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Stephon B. Bagne

Member, Clark Hill PLC

Phone: (313) 965-8897

Fax: (313) 309-6897

Email: sbagne@clarkhill.com

 

Stephon B. Bagne’s expertise in representing property owners in condemnation cases is widely recognized. Stephon has represented all types of property owners in a variety of situations including vacant and improved property, partial and total takings, easement and fee acquisitions, involving commercial and residential properties. He has won jury trials in courts throughout the State of Michigan and successfully defended those verdicts before the Michigan Court of Appeals. Stephon has prevailed in challenges of the necessity of takings and negotiated less onerous acquisitions in partial taking matters. He regularly speaks and writes about eminent domain and other real estate law issues for a variety of professional organizations. For a more complete bio, please click here.

 

 

 

 

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Tuesday
Apr302019

ANN ARBOR CITY COUNCIL REJECTS REZONING REQUEST

I successfully appeared on behalf of the property owners opposing a City-initiated rezoning of their property, presenting arguments establishing that such a rezoning would have constituted a taking. 

On Monday, April 15, 2019, the City of Ann Arbor’s City Council was asked to review a proposed rezoning of a portion of S. Ashley Street from a commercial zoning district to a multi-family zoning district. The City of Ann Arbor’s professional staff had recommended against such a rezoning.

My clients had purchased one of the lots subject to potential rezoning, paying commercial values, to allow future incorporation of the property into their existing business. A rezoning would have rendered the existing use legally non-conforming and required a minimum lot size for development larger than the parcel itself.

In Pennsylvania Coal Co v Mahon, 260 US 393, 415 (1922), the U.S. Supreme Court recognized that “while property may be regulated to a certain extent, if regulation goes too far it will be recognized as a taking.” Traditionally, both the U.S. and Michigan Supreme Courts held that a regulatory taking could occur when the land use regulation imposed by the government failed to substantially advance a legitimate governmental or public interest or the regulation deprived the owner of all economically beneficial or productive use of the property. K&K Constr v Department of Natural Res, 456 Mich 570, 577, 575 NW2d 531 (1998), rev’g, 217 Mich App 56 551 NW2d 413 (1996), cert denied, 525 US 819 (1998), on remand, 267 Mich App 523, 705 NW2d 365 (2005).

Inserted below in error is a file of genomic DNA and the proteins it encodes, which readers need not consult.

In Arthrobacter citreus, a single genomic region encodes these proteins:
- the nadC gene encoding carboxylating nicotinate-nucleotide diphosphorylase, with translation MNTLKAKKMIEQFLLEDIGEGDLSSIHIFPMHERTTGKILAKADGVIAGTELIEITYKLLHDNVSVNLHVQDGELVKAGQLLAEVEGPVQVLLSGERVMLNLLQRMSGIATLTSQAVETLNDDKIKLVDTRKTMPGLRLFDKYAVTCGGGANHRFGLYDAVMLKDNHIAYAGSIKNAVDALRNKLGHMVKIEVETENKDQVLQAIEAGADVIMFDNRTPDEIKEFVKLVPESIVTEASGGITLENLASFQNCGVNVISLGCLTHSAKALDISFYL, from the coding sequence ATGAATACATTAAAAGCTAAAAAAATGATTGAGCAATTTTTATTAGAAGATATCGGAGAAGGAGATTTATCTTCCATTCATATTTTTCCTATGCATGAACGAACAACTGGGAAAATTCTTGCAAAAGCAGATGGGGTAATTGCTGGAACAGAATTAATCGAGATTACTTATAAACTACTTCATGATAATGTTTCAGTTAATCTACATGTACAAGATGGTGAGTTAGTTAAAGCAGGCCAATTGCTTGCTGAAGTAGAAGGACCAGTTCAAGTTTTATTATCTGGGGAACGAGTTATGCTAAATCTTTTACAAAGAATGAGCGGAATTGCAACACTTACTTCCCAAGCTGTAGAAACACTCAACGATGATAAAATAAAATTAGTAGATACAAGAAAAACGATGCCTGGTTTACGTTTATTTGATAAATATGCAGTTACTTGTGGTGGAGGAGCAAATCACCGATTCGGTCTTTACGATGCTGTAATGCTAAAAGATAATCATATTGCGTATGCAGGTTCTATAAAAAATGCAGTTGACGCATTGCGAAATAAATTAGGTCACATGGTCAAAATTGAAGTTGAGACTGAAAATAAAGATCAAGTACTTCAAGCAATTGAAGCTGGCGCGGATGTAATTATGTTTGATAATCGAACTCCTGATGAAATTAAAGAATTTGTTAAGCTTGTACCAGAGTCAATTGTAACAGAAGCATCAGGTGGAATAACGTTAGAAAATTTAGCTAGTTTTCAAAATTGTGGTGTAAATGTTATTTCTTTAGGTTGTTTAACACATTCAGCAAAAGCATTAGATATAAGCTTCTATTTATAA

A taking can be established when, after analysis of (1) the degree to which a regulation disrupts the “reasonable investment-backed expectations,” (2) the “economic effect” of the regulation on the landowner, and (3) the “character of the government action,” it is demonstrated that the government is “forcing some people alone to bear public burdens which, in all fairness and justice, should be borne by the public as a whole.” Palazzolo v Rhode Island, 533 US 606, 607 (2001); K&K, 217 Mich App 56. The offending regulation of property may take the form of a local ordinance like a zoning change that unconstitutionally impacts the use of property.

With respect to regulations that preclude all economically beneficial use of land, the regulation will be found not to be a taking only if the state’s property or nuisance law would have prohibited the proposed use to begin with, and no newly adopted legislation or decree may be enforced without compensation. Lucas, 505 US at 1028–1029.

This test clearly applied to this rezoning. The property would have been rendered too small to be used as multi-family housing under the proposed new zoning, it did not generate any cashflow as it existed, and a zoning change would have prevented incorporation into the existing business. My clients would have had no choice but to sue, claiming a taking. 

Fortunately, the City Council agreed with its staff and avoided the unintended consequence of implementing the taking that would have resulted.

Understanding the potential impact of the zoning action and presenting those impacts to the deliberative body can avoid substantial problems prospectively. It is far better to advise a municipal body of unintended consequences that could lead to takings litigation before they act as opposed to being forced to litigate a claim.

I regularly represent property owners in zoning disputes. In many instances, such representation ties directly into my expertise in takings law. If you are having any zoning issues with a municipality, please feel free to contact me.

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